"LOVE HEALS": FIRST EDITION OF SALVATION, INSCRIBED BY BELL HOOKS
hooks, bell. Salvation. Black People and Love. (New York): William Morrow, (2001). Octavo, original half black and black paper boards. $800.
First edition of bell hooks' thoughtful work calling for love as "the deepest revolution," its title inspired by Dr. Martin Luther King Jr. and his words, quoted herein—"Salvation is being on the right road, not having a reached destination," inscribed on the title page by her, "A— !! love heals—bell hooks."
The "incisive, wide-ranging" works of Black poet, essayist and historian bell hooks, who died in 2021, were grounded in a vision of love as what she described as the "deepest revolution" (New York Times). To Margaret Atwood, "bell hooks embodied amazing courage and deeply felt intelligence. In finding her own words and power, she inspired countless others to do the same… many women from all over the world owe her a great debt" (Guardian). Born Gloria Jean Watkins, she early adopted the pen name of "bell hooks," which she used only in all lower-case letters, to honor her great-grandmother, Bell Blair Hooks. In Salvation, she speaks to the influence of Dr. Martin Luther King Jr, Toni Morrison, James Baldwin, Shirley Chisholm. Buddhist monk Thich Nhat Han and others to call for a "love ethic, which stands in opposition to all forms of domination, including white supremacy and sexism. Before us, visionary Black thinkers, many of them women, have prepared a feast, one that can heal our souls. All things are ready, Black folks have only to come." First edition, first printing.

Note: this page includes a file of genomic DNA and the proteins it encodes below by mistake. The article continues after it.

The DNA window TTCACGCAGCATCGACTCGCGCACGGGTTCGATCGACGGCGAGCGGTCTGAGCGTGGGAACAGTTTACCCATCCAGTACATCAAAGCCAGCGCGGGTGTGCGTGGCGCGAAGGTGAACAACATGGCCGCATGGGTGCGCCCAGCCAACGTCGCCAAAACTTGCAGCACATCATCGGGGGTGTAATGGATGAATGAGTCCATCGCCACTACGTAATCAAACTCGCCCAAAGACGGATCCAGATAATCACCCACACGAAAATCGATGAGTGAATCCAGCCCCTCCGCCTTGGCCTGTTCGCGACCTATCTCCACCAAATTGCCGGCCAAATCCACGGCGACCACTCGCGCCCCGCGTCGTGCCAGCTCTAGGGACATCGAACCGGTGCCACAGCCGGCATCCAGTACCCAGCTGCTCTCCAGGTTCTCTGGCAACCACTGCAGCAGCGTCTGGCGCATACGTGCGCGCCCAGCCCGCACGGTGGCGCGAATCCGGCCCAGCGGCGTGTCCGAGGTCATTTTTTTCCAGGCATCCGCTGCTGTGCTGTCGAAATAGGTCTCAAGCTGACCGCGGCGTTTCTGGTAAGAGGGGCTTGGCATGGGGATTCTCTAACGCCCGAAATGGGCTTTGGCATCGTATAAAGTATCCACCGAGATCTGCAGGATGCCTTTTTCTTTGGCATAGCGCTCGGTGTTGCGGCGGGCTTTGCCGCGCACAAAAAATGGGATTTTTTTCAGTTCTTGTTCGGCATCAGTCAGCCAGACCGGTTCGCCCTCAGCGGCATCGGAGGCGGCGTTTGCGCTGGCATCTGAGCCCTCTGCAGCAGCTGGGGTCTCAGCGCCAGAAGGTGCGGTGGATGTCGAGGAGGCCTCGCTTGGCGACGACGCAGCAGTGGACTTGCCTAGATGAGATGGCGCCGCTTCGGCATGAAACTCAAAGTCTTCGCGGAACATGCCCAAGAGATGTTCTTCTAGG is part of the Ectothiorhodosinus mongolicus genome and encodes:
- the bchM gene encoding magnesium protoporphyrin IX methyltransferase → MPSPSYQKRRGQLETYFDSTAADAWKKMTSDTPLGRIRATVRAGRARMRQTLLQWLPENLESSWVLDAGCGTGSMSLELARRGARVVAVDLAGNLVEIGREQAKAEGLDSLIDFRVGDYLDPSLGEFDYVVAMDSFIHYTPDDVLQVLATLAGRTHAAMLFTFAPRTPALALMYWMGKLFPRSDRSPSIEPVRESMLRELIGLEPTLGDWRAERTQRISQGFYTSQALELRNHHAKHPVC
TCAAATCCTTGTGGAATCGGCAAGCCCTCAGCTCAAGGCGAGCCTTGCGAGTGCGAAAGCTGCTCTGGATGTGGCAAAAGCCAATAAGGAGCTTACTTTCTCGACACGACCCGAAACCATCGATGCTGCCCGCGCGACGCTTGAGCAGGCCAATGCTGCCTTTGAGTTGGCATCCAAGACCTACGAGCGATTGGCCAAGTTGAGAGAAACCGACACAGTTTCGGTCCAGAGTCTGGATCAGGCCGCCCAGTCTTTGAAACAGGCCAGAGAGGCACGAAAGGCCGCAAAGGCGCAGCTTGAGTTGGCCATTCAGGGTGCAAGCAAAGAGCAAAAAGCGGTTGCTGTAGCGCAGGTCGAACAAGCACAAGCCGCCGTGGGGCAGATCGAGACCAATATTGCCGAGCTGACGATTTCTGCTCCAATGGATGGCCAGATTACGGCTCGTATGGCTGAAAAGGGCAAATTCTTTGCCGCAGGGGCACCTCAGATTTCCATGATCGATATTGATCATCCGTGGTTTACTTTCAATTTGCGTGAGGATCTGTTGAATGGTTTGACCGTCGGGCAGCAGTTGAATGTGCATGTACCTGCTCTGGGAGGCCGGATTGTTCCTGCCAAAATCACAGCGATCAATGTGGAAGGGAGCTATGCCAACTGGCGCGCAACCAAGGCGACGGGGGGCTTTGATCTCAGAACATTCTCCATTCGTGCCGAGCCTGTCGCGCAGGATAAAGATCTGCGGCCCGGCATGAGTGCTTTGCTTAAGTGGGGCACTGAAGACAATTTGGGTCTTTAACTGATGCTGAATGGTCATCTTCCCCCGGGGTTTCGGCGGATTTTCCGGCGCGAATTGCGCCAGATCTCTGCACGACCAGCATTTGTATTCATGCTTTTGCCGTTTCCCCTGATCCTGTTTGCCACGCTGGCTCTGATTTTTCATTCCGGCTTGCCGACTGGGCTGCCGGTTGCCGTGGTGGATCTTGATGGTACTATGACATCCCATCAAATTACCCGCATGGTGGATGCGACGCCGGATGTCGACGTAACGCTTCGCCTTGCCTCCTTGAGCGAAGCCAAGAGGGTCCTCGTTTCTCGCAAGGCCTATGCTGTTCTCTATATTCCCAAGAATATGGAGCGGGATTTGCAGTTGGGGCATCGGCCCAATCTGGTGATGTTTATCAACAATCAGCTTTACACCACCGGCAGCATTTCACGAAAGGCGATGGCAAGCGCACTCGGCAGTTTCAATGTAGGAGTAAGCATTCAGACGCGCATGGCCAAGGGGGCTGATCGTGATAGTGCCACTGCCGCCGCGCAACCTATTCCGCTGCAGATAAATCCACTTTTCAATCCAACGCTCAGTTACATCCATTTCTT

A fine copy.